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Do You Work in Indiana? These Are the Laws Your Employer Should Be Following.

Below is an overview of the minimum wage and overtime pay laws that apply to workers in the state of Indiana. Private actions to enforce Indiana’s wage and hour laws and recover unpaid overtime owed to workers are commonly brought by employment law firms such as The Law Office of Robert J. Hunt, LLC If you believe that you have been deprived of the pay that you are legally entitled to, please contact us for a free and confidential review of your situation.

Minimum Wage

Indiana’s current minimum wage is $7.25 per hour. Employers may pay tipped employees a minimum of $2.13 per hour if the employer can show that the employee receives at least minimum wage when the employee’s tips are added to direct wages.


Non-exempt employees are entitled to overtime pay equaling time and one-half their regular rate of pay if they work over 40 hours in a workweek.


Indiana law does not require employers to provide employees with either paid or unpaid holiday leave. In Indiana, an employer can require an employee to work holidays. An employer does not have to pay an employee premium pay, such as one and one-half times the regular rate, for working on holidays, unless such time worked qualifies the employee for overtime under standard overtime laws. If an employer chooses to provide either paid or unpaid holiday leave, it must comply with the terms of its established policy or employment contract.


In Indiana, employers are not required to provide employees with vacation benefits, either paid or unpaid. However, if an employer chooses to provide these benefits, they must comply with the terms of its established policy or employment contract.

Meals and Breaks

Because Indiana does not have any law requiring an employer to provide a meal period or breaks to employees 18 years of age or older, the federal rule applies. The federal rule does not require an employer to provide either a meal period or breaks. However, breaks lasting less than 20 minutes usually must be paid. Any break lasting over 30 minutes does not need to be paid so long as the employee is free to do as he wish during this break time.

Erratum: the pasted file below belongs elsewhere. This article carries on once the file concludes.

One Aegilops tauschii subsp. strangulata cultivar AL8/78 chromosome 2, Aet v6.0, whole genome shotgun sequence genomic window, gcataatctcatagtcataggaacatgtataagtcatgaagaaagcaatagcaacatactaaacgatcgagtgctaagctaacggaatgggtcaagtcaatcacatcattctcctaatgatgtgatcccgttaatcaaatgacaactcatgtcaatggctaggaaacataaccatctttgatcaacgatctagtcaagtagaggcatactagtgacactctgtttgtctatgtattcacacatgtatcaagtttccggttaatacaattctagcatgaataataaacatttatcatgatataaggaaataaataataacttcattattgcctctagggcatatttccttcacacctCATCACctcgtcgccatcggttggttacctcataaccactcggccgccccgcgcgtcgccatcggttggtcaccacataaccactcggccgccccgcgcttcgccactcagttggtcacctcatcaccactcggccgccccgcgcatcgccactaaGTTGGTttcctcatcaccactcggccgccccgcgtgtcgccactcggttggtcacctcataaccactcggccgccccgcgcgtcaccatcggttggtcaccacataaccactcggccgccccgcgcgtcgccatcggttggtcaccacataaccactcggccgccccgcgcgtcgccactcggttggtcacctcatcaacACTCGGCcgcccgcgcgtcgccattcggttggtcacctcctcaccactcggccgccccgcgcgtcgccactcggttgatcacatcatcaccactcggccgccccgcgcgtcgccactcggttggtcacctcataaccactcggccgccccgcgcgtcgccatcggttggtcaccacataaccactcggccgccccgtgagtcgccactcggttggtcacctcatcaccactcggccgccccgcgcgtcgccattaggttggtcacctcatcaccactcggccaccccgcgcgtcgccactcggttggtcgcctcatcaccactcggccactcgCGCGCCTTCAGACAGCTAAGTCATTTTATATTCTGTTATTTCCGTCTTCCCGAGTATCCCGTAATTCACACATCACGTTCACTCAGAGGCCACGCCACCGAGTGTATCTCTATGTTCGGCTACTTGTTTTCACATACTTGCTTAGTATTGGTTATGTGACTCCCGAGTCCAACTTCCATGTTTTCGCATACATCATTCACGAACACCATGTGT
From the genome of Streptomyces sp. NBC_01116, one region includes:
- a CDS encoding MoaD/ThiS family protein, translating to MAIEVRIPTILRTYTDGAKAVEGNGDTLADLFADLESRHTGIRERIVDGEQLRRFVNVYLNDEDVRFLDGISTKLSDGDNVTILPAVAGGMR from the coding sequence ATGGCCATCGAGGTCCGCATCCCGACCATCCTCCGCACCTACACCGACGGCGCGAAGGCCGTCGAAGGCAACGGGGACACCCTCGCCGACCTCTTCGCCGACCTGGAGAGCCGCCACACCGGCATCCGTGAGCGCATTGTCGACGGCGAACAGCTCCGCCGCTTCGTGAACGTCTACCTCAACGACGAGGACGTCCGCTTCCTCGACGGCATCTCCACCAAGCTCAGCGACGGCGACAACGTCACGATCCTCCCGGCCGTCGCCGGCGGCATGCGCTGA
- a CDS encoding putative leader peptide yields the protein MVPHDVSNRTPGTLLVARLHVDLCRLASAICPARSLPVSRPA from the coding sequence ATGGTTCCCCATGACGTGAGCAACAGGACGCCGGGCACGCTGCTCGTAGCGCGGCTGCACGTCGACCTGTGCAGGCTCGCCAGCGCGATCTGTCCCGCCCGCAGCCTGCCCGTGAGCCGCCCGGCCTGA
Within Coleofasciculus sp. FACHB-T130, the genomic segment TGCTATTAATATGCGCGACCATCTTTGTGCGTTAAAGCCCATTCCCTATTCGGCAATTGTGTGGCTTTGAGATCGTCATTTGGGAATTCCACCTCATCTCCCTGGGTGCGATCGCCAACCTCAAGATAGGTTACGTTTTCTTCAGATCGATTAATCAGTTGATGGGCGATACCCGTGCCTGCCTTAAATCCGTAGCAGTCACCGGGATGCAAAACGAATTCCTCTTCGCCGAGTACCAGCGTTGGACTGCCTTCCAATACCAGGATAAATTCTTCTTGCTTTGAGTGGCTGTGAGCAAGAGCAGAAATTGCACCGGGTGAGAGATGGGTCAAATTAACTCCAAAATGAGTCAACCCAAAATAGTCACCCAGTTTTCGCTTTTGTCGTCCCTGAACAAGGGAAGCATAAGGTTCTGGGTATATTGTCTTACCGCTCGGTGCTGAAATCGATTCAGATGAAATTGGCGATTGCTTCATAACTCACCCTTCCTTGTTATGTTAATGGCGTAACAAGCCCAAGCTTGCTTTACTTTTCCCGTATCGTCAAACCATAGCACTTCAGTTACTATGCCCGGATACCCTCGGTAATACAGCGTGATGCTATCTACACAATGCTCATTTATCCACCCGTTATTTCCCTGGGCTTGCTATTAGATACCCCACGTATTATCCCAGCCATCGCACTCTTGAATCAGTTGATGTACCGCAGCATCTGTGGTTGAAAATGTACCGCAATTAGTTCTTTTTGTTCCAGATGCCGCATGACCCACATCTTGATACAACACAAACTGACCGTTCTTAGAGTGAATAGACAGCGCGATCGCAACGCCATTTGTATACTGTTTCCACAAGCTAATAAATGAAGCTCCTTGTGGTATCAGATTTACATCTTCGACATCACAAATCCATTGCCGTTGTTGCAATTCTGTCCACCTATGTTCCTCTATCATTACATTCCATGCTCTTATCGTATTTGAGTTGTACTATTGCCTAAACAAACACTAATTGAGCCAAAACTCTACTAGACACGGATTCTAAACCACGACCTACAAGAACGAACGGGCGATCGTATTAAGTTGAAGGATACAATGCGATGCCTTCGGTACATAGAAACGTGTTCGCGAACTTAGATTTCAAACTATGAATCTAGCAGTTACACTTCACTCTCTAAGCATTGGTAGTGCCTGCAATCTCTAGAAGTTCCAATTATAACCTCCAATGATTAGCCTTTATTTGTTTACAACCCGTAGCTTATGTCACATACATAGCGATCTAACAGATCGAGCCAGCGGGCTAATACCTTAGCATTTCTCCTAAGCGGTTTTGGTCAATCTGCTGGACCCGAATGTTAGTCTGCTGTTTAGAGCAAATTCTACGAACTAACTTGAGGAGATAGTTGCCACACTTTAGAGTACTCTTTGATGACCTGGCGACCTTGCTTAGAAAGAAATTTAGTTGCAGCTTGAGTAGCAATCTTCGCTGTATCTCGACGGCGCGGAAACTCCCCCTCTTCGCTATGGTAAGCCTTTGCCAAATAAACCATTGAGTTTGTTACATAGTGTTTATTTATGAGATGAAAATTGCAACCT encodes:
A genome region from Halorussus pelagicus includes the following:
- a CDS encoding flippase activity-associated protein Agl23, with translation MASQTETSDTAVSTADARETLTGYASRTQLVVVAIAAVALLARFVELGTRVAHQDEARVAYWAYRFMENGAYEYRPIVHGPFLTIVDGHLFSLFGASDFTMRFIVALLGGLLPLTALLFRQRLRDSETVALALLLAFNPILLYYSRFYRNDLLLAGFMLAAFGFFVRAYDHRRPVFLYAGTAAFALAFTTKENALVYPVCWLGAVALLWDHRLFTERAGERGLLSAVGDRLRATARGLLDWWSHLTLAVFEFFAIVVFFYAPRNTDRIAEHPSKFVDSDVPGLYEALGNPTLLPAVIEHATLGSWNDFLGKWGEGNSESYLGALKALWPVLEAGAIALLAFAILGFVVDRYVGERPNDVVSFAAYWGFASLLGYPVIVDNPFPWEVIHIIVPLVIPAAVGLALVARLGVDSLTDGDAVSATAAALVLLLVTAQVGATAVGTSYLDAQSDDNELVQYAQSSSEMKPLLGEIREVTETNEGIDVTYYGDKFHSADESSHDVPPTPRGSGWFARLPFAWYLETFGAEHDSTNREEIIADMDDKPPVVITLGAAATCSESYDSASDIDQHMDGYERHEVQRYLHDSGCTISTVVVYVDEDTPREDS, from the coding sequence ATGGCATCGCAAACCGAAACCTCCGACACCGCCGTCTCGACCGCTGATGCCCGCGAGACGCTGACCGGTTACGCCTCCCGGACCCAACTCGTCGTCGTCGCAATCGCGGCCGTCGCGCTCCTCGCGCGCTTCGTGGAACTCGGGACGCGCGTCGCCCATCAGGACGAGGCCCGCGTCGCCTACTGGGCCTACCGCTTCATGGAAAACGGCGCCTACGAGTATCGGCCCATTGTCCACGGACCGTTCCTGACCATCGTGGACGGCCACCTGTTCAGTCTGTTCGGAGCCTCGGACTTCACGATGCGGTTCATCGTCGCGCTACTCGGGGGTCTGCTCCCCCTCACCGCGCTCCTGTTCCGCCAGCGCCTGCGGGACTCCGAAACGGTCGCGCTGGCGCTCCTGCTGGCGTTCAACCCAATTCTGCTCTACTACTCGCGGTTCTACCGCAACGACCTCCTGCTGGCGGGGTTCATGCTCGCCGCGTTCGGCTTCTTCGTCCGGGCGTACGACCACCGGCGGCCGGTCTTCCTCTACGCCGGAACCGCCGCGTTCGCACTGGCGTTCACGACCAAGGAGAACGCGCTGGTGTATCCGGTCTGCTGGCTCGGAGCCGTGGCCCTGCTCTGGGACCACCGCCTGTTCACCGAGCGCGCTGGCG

An employer cannot deduct wages from an employees paycheck or fine an employee for any of the following:

  • Cash shortages
  • Breakage, damage, or loss of the employer’s property
  • Required uniforms
  • Required tools
  • Other items necessary for employment
  • Ind. Code 22-2-8

An employer may not deduct or withhold wages from an employee’s wages or accept an assignment from an employee of their wages, unless it is:

  • In writing;
  • Signed by the employee personally;
  • By its terms revocable at any time by the employee upon written notice to the employer; and
  • Agreed to in writing by the employer.

Frequency of Wage Payments

An employer must pay employees their wages no less frequently than twice per month. An employer must pay an employee all wages earned within 10 business days of the end of a pay period. Indiana Code 22-2-5

Payment Upon Separation of Employment

  1. Employees who are fired, discharged or terminated

    When an employer discharges or lays off an employee, the employer must pay the employee all wages due by the next regular pay day. Employees who are fired, discharged, or terminated are required to file a wage claim with the Indiana Department of Labor prior to initiating a private lawsuit for unpaid wages. Indiana Code 22-2-9

  2. Employees who quit or resign

    When an employee quits, the employer must pay the employee all wages due by the next regular pay day. Indiana Code 22-2-5

Statute of Limitations

Under Indiana law, unpaid wage claims are subject to a two-year statute of limitations, or recover period. If you do not filed a complaint in court within this timeframe, you will be forever barred from doing so.